Buckingham Palace to get huge new addition to celebrate Queen’s Platinum Jubilee

A huge sculpture, measuring in at 70ft high, is to be erected outside Buckingham Palace for the Queen’s Platinum Jubilee and will tower over the palace gates. It will form the centerpiece of Jubilee celebrations at the palace

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Queen’s letter to the nation on her Platinum Jubilee

Buckingham Palace is to get a huge new feature to mark the Queen’s historic Platinum Jubilee.

A massive sculpture made up of 350 British native trees is to be erected outside the palace that will be 70ft high.

An artist’s impression shows how the structure, made up of small trees in aluminum pots “sprouting” from timber-plank branches, will tower over the palace gates during the four-day bank holiday weekend in June.

It will form a centerpiece of celebrations at the palace, which will include a live pop concert to be held in front of 10,000 people.

The sculpture was announced today which is Earth Day, with Prince Charles also marking the occasion with an environmental project for children.

An artists’ impression of the new tree sculpture that is to be erected outside Buckingham Palace for the Queen’s Jubilee


image by Picture Plane)

The “Tree of Trees” sculpture, created by British designer Thomas Heatherwick, reflects the planting of more than a million Jubilee trees as part of the Queen’s Green Canopy (QGC).

The initiative, which spans two official tree-planting seasons, has already seen thousands of people planting Jubilee saplings across the UK to create a canopy of green in tribute to the monarch’s 70 years of service to the nation.

How the front of Buckingham Palace currently looks


AFP via Getty Images)

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The trees that make up the sculpture will be gifted to community groups and organizations at the start of the next planting season in October.

Royal tree planting has long been a staple duty for the Windsors and is usually used to commemorate official visits.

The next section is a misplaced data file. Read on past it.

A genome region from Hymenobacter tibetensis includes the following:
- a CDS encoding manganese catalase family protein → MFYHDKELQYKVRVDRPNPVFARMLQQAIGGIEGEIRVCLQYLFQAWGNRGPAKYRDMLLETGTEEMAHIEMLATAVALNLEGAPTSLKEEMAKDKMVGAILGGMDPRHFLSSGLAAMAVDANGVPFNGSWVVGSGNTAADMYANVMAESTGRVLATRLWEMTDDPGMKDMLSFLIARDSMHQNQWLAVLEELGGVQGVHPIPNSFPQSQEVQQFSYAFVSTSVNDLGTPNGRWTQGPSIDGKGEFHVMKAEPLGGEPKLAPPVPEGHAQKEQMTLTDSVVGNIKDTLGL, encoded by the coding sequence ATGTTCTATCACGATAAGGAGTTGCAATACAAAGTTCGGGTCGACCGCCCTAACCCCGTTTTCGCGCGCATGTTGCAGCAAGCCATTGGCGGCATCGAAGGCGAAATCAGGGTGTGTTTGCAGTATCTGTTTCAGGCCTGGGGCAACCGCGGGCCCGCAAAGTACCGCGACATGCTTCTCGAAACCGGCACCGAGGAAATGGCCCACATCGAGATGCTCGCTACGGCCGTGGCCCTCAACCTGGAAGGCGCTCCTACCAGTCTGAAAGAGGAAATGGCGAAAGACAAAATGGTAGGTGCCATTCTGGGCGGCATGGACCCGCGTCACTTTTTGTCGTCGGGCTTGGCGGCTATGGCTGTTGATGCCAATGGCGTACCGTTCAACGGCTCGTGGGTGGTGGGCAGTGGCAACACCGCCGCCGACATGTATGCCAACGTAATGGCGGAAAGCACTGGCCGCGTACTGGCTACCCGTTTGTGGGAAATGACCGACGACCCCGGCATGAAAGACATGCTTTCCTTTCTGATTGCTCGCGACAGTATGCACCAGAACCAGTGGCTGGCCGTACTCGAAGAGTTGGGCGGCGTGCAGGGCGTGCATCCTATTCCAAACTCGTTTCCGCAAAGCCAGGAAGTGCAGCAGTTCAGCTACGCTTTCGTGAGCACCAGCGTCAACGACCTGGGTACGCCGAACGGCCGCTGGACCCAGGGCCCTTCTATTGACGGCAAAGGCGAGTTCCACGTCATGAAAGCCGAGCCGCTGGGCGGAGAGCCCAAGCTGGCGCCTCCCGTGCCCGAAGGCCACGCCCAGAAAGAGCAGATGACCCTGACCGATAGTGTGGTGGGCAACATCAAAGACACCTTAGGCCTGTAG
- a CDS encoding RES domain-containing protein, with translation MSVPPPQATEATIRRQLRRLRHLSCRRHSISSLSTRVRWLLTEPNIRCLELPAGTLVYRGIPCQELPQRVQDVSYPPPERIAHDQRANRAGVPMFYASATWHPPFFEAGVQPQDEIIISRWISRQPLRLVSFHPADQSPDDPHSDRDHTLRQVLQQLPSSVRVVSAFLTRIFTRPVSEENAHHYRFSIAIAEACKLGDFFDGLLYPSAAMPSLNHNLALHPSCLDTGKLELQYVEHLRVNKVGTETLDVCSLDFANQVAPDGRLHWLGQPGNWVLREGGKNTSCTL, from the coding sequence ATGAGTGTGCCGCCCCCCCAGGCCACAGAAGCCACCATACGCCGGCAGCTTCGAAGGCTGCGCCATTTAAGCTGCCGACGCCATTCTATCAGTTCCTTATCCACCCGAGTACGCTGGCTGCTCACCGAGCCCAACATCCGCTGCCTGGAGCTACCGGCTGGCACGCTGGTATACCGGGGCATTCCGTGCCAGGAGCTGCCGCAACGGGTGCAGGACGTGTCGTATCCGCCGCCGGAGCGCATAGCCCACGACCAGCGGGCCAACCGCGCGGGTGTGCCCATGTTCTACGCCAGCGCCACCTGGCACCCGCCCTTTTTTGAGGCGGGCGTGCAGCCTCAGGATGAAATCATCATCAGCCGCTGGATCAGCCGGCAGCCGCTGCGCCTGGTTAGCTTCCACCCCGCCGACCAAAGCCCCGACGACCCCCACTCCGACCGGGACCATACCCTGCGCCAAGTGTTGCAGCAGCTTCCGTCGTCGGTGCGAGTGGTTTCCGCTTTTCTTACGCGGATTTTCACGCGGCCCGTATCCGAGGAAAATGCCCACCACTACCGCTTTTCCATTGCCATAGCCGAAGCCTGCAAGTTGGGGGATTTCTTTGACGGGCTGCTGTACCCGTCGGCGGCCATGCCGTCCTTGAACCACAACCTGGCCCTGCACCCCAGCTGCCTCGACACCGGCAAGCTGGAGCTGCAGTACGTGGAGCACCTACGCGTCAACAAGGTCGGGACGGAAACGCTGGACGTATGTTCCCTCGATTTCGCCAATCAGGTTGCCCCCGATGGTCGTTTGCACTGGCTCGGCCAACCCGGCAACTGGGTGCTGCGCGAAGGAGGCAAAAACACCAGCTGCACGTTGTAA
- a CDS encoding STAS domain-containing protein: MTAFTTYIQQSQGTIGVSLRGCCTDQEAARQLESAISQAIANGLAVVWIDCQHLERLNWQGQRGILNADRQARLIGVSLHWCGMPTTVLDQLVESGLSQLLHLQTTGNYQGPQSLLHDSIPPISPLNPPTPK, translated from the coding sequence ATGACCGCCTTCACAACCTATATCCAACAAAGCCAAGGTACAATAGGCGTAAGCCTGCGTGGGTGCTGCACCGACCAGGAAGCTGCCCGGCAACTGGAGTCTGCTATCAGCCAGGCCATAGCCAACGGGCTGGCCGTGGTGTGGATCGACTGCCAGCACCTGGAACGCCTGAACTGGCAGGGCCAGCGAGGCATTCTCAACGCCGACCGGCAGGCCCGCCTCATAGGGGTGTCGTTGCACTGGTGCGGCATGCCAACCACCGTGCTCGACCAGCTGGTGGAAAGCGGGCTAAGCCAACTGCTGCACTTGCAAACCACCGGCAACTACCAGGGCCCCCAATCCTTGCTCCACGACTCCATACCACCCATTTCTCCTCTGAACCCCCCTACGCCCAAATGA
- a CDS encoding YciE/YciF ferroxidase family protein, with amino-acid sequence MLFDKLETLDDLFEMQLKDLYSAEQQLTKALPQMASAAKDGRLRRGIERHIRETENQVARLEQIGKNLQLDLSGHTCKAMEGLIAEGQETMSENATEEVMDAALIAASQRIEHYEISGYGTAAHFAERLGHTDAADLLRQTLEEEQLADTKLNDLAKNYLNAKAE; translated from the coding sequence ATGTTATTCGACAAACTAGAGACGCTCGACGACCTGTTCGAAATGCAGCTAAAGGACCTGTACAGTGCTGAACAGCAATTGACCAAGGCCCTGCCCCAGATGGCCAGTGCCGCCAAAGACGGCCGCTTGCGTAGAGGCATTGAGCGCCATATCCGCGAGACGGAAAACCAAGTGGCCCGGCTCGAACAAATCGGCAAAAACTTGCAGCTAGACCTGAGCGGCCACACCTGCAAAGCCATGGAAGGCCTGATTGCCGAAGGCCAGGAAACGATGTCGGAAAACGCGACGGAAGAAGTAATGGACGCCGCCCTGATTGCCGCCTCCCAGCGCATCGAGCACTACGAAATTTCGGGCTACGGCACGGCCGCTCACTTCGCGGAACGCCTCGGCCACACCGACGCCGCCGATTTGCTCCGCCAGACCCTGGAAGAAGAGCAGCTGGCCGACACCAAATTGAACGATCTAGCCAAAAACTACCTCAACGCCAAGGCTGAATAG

During her reign, the Queen has planted more than 1,500 trees across the world.

Sophie Wessex with schoolchildren who planted a tree in the grounds of Buckingham Palace last month



Mr Heatherwick, whose past designs include London’s Coal Drops Yard and office buildings for Google, said it was an “honour” to work on the project.

He said: “The structure, created from 350 British native trees and recycled steel, is coming together from workshops and nurseries across the country as one part of an incredible community campaign that’s literally changing the landscape of our nation.”

The sculpture is partly made from old surplus steel and materials are being sourced from UK suppliers to minimize transportation, energy use and waste.

The Prince of Wales marked Earth Day by challenging children to draw or write about keeping the planet healthy.

In a video message released by the Prince’s Foundation, Charles said: “Take out a blank piece of paper and draw, paint or write about the future you would like to see, one that puts nature at the heart of everything we do.

“That way we can share our ideas with as many people as possible.

“And together we can help make our planet strong and healthy for generations to come.”

The prince’s words are from the foreword he wrote for It’s Up To Us, a book for children explaining the Terra Carta, a roadmap to sustainability.

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George Holan

George Holan is chief editor at Plainsmen Post and has articles published in many notable publications in the last decade.

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